- From LexisNexis® Mealey’s™ Daily Legal News.
A Florida appeals court has affirmed a $ 20 million punitive damages verdict in a tobacco wrongful death case, saying in a June 13 opinion that the defendant waived its right to object to an error in a previous appellate ruling (R.J. Reynolds Tobacco Company v. Lyantie Townsend, No. ID104585, Fla. App., 1st Dist.).
The jury’s original May 2010 award was $ 40.8 million in punitive damages, but the First District Court of Appeal in March 2012 struck that as excessive and directed Alachua County Judge Victor L. Hulslander of the Eighth Judicial Circuit to give R.J. Reynolds Tobacco Co. (RJR) a choice between accepting remittitur to be determined by Judge Hulslander or a new trial.
Judge Hulslander set remittitur at $ 20 million, which the appellate panel found reasonable, but RJR said that the appellate court’s 2012 language that remand was “for the limited purpose of permitting Appellee to choose between a new jury trial solely to determine punitive damages or acceptance of a remittitur judgment on the punitive damages award to be established by the trial court,” conflicts with Section 768.74(4) of Florida Statutes as interpreted by Florida’s Supreme Court in Waste Management, Inc. v. Mora (940 So. 2d 1105 [Fla. 2006]).
The First District panel agreed on the substance but said RJR waived that position by failing to raise it immediately with the appellate court. Once the directive went back to the trial court, the panel said, the appellate decision, correct or not, became the law of the case.
Instructed To Do
“Appellant is now asking this court to reverse the trial court for doing exactly what it was instructed to do, without Appellant first alerting this court that the procedure we instructed the trial court to follow was erroneous under Mora,” the panel said. “This is precisely the scenario that rule 9.330(a) [Florida Rules of Appellate Procedure] is meant to address. As we explained in Pensacola Beach Pier, Inc. v. King, 66 So. 3d 321, 324 (Fla. 1st DCA 2011), where a court’s error appears for the first time on the face of a final order, the failure to file a motion for rehearing or other available motion in an attempt to correct the error results in the failure to preserve an otherwise meritorious argument.”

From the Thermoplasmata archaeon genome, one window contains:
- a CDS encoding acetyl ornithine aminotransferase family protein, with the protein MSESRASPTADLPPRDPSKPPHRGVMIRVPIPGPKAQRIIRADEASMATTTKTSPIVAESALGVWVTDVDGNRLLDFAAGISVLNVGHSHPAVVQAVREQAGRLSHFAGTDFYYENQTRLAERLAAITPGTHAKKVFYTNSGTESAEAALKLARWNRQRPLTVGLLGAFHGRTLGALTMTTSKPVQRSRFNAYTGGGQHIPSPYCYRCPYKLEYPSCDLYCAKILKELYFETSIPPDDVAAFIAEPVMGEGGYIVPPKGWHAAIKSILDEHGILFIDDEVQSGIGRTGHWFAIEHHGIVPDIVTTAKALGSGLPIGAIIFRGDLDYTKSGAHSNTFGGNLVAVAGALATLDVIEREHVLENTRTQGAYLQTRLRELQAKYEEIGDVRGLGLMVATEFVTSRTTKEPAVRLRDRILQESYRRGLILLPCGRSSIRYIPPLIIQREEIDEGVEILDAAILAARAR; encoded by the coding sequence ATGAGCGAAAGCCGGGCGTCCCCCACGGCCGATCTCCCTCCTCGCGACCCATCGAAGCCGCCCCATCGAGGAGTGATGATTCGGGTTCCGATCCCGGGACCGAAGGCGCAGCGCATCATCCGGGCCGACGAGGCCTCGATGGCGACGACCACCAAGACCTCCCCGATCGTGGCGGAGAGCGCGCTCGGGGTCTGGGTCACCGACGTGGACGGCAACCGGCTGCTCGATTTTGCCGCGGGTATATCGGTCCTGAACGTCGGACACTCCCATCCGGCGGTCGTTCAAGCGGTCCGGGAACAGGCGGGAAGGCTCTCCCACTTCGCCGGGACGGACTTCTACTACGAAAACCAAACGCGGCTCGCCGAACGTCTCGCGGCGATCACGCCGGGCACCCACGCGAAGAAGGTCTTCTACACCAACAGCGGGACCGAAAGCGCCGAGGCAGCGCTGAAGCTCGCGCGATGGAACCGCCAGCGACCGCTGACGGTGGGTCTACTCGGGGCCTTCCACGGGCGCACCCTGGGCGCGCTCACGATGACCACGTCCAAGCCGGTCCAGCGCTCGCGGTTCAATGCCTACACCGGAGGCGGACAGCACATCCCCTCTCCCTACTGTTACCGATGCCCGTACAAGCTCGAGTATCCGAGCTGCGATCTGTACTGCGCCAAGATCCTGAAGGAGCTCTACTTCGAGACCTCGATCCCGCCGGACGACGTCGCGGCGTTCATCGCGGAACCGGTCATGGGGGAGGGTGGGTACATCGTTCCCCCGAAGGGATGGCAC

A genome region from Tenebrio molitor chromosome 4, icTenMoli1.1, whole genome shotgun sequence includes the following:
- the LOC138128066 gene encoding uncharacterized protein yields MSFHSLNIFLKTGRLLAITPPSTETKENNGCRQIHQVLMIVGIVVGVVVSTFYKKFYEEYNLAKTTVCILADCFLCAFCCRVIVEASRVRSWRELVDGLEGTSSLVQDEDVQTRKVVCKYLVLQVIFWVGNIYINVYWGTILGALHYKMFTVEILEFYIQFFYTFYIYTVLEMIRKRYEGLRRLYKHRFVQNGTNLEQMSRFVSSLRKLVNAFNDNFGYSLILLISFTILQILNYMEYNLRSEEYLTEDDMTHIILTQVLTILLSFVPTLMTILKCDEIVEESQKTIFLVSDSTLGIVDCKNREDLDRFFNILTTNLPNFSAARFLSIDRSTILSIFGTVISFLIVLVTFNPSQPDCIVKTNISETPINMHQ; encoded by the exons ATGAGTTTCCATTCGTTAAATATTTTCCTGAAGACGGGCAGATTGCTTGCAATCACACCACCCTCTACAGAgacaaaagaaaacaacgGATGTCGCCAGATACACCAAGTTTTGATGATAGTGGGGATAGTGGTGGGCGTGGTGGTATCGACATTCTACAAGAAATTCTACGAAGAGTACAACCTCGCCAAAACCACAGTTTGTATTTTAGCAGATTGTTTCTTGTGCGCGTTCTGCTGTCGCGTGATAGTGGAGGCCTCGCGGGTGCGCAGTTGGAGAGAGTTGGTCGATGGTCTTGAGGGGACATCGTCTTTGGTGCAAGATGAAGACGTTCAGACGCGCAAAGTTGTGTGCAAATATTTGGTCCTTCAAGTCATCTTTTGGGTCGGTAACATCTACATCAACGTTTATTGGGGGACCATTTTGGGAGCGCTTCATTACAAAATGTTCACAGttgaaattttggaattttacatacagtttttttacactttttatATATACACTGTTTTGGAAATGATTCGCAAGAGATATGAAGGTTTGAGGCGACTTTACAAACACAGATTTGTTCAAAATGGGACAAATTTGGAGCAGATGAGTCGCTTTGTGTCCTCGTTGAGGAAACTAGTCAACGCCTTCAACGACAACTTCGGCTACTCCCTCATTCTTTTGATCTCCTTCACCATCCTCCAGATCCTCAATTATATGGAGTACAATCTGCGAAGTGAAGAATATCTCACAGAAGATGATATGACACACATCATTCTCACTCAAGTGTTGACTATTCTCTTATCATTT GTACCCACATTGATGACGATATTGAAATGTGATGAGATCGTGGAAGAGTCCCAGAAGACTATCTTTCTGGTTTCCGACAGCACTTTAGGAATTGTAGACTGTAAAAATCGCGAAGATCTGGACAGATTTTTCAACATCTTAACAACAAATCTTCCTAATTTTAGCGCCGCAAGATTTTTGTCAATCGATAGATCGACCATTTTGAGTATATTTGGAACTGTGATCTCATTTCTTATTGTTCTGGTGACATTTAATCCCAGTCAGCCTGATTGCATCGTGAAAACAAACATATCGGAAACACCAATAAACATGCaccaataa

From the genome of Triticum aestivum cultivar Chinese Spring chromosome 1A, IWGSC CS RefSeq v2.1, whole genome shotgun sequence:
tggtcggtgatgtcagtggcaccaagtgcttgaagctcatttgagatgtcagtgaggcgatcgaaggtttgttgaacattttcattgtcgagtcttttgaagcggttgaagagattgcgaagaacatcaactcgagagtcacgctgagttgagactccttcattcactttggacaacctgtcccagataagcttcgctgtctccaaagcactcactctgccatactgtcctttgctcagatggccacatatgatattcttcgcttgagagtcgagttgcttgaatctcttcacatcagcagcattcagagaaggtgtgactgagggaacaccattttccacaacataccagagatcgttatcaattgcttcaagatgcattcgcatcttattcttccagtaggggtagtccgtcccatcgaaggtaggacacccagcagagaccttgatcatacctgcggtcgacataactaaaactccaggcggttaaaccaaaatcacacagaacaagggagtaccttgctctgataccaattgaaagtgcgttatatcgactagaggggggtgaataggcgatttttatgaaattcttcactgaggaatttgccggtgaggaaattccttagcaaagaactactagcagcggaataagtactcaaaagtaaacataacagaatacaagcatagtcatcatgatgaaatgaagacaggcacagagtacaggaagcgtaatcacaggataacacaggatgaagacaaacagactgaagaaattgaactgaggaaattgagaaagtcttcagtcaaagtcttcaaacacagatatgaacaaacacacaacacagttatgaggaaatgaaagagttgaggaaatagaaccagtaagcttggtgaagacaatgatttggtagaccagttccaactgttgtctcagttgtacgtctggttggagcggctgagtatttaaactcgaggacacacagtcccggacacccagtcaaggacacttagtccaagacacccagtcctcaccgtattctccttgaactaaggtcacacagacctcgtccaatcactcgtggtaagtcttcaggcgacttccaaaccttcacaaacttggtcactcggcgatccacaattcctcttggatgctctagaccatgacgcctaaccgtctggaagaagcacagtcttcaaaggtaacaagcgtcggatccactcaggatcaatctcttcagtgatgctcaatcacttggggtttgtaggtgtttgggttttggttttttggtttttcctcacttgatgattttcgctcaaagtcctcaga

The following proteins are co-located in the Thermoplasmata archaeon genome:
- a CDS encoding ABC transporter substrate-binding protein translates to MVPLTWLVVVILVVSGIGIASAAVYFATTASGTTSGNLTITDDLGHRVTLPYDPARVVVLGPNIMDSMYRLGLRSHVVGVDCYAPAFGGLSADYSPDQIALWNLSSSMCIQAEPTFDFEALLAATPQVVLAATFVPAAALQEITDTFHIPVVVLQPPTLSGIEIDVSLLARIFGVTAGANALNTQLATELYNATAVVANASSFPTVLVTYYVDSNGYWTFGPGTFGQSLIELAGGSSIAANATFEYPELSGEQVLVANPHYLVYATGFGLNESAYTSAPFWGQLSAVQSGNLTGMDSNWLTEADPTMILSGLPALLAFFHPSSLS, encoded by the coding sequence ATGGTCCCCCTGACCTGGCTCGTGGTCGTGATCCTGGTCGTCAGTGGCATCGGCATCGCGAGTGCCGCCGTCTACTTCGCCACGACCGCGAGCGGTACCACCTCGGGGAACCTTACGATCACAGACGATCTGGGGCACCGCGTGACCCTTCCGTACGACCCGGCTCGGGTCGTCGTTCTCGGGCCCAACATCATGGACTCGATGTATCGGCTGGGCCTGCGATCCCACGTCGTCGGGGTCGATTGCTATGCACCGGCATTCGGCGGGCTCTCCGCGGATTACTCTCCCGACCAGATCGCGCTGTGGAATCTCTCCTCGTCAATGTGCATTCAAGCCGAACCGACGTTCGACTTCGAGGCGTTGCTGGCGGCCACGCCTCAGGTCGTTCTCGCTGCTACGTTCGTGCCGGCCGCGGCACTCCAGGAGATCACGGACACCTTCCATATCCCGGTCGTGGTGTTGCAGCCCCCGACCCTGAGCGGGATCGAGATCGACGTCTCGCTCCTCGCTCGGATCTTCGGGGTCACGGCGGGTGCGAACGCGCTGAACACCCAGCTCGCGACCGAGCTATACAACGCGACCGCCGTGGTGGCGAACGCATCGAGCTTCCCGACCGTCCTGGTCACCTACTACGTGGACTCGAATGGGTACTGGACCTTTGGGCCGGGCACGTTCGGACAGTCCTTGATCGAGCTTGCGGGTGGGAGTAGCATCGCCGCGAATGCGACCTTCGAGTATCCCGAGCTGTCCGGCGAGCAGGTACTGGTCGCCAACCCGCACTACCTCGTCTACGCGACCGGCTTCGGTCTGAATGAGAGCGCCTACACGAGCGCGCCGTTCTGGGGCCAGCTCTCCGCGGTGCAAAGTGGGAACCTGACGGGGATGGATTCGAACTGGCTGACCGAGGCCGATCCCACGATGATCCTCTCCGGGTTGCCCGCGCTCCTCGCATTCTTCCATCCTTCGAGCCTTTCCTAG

Lyantie Townsend sued RJR on behalf of her late husband, Frank Townsend. They were married in 1956 and enjoyed a “very close relationship” until Frank Townsend’s death at 59, just as Lyantie Townsend was about to join her husband in retirement “and realize their life-long dream of traveling together.”
Townsend is represented by Steven Brannock, Celene H. Humphries and Tyler K. Pitchford of Brannock & Humphries in Tampa, Fla., Gregory D. Prysock and Katherine M. Massa of Morgan & Morgan in Jacksonville, Fla., and Keith R. Mitnik of Morgan & Morgan in Orlando, Fla.
RJR is represented by Gregory G. Katsas of Jones Day in Washington, D.C.; Stephanie E. Parker, John F. Yarber and John M. Walker of Jones Day in Atlanta; and Charles M. Trippe, Jr., Robert B. Parrish, Jeffrey A. Yarbrough and David C. Reeves of Moseley, Prichard, Parrish, Knight & Jones in Jacksonville.